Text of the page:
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As a play, “Harry Potter and the Cursed Child” was quite a disappointment. The characters that I always held in the highest regard failed to move me; the dialogue lacked any kind of depth; the humour was lame and forced and the plot unnecessarily convoluted.
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In a queue of about 20 people, six or seven backed out as their turn came, laughing nervously. One woman lost her balance in front of me; thankfully her grip on the handlebar was tight, or she would have hurtled down the vertical slide into god knows what. I grew more and more nervous as I moved ahead, imagining all sorts of scary scenarios, all involving injury or death.
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One of my best English literature professors once said while teaching us the Romantics, "William Wordsworth is the Shah Rukh Khan of romantic poetry." In Wordsworth, as they say, it is hard to distinguish between the man and the poet - the same seems to hold true for Shah Rukh Khan too.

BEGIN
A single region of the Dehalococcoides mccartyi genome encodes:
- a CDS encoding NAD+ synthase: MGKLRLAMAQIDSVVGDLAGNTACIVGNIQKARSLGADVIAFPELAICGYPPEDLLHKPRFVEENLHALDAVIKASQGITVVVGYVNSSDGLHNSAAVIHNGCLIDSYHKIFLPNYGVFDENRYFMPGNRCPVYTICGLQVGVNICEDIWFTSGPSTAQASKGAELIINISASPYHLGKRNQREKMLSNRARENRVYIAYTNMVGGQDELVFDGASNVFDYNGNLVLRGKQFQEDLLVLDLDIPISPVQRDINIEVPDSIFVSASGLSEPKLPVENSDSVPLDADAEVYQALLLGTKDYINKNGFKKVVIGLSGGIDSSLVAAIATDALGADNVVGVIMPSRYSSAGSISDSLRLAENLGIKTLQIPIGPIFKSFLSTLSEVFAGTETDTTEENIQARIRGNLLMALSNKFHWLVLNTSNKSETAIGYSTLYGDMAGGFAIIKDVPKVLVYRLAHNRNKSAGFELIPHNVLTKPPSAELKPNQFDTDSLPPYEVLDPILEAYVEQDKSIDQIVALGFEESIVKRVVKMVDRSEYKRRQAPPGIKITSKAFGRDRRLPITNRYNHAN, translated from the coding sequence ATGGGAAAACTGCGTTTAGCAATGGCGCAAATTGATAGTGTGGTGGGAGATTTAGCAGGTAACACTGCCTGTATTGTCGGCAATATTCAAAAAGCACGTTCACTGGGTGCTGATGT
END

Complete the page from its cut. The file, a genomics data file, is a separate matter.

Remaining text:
A woman, or maybe two women, travelling on their own in India have to face certain unique challenges, and some roads that are closed to them. An obvious example is hitchhiking. In a country where the news is full of horror stories about crimes against women, it is a privilege only accessible to well-built men; we women must give up dreams of our very own Motorcycle Diaries. Or so common sense will tell you.